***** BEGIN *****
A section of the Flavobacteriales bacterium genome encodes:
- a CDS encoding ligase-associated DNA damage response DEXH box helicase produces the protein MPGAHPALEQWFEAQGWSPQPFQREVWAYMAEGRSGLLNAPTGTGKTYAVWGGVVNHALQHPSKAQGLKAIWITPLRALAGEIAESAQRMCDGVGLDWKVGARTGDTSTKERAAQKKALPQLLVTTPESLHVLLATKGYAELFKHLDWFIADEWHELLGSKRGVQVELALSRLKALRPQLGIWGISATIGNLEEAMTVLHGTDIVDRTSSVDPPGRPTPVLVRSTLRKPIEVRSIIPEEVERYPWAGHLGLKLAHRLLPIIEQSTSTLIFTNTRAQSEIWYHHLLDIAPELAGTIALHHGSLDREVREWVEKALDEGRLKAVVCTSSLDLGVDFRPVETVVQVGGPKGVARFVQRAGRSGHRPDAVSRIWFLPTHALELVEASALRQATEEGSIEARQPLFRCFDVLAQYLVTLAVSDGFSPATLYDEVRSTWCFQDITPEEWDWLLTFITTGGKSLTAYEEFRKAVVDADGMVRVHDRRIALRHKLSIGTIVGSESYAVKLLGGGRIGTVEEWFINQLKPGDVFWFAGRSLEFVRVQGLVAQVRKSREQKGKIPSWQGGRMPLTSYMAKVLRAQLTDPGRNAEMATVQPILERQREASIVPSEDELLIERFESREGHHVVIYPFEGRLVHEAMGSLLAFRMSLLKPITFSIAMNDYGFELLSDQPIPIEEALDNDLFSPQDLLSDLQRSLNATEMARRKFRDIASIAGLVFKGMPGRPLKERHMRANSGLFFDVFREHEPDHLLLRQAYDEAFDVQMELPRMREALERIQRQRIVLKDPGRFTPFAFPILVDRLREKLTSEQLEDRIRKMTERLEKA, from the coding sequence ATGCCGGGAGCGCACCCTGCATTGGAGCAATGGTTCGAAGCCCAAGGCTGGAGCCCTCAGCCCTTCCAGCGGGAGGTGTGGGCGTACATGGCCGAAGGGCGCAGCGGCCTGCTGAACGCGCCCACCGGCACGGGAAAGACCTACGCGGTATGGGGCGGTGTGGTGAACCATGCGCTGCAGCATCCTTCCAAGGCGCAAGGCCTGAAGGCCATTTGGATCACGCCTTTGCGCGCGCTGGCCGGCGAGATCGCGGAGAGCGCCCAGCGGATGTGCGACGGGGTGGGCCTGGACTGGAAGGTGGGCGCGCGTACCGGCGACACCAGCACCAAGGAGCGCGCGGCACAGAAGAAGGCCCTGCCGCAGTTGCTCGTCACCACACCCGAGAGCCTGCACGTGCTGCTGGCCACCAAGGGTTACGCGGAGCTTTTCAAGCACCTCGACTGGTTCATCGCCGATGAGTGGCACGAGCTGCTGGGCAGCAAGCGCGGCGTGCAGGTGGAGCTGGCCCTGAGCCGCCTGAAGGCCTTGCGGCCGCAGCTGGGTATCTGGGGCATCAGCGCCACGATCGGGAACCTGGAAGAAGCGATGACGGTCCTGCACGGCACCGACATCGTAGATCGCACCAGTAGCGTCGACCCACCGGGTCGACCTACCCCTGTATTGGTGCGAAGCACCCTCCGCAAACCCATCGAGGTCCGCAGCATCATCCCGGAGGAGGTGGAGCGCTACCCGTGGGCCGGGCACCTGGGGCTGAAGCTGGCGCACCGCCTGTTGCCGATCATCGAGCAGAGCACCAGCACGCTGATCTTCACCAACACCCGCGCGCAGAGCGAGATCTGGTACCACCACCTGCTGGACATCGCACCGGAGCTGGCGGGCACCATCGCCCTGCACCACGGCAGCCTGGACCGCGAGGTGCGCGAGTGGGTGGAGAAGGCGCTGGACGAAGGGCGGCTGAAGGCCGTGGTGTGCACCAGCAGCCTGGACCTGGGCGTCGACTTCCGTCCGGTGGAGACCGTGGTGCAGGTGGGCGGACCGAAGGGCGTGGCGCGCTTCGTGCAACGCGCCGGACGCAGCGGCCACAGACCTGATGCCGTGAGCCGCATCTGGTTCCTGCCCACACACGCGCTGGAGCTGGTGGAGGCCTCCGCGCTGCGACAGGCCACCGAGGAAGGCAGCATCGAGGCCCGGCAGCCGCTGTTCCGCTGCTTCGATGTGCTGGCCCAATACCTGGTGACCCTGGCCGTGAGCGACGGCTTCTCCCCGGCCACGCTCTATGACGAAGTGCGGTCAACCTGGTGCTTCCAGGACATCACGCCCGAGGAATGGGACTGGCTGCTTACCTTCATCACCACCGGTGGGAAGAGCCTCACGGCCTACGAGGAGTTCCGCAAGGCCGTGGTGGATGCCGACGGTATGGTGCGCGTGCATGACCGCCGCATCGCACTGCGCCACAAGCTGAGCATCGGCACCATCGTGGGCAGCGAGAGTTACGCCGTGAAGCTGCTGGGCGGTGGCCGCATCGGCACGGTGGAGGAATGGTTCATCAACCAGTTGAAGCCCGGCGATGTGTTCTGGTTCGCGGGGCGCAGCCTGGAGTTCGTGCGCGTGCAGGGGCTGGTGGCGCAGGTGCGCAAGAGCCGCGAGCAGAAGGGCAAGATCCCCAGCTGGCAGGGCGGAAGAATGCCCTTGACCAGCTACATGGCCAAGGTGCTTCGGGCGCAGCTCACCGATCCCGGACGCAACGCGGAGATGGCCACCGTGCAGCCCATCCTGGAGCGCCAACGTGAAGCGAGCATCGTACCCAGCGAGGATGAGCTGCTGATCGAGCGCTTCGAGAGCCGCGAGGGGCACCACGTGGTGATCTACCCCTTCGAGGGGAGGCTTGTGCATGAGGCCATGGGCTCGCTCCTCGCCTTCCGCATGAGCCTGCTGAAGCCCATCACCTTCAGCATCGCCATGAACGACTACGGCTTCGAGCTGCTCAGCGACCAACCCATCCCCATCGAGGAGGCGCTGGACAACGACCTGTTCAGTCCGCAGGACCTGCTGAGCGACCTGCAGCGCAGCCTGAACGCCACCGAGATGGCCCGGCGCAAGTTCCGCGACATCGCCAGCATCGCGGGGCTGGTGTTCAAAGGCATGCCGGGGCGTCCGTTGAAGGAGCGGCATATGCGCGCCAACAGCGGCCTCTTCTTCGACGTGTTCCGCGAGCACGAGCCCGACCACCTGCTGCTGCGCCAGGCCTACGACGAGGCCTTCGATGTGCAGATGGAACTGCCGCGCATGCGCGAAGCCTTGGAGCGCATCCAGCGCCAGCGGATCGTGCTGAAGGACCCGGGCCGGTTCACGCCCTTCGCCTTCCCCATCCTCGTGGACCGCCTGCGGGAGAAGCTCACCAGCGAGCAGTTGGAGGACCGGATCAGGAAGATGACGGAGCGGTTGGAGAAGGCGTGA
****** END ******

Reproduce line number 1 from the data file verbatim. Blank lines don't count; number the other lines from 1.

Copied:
A section of the Flavobacteriales bacterium genome encodes: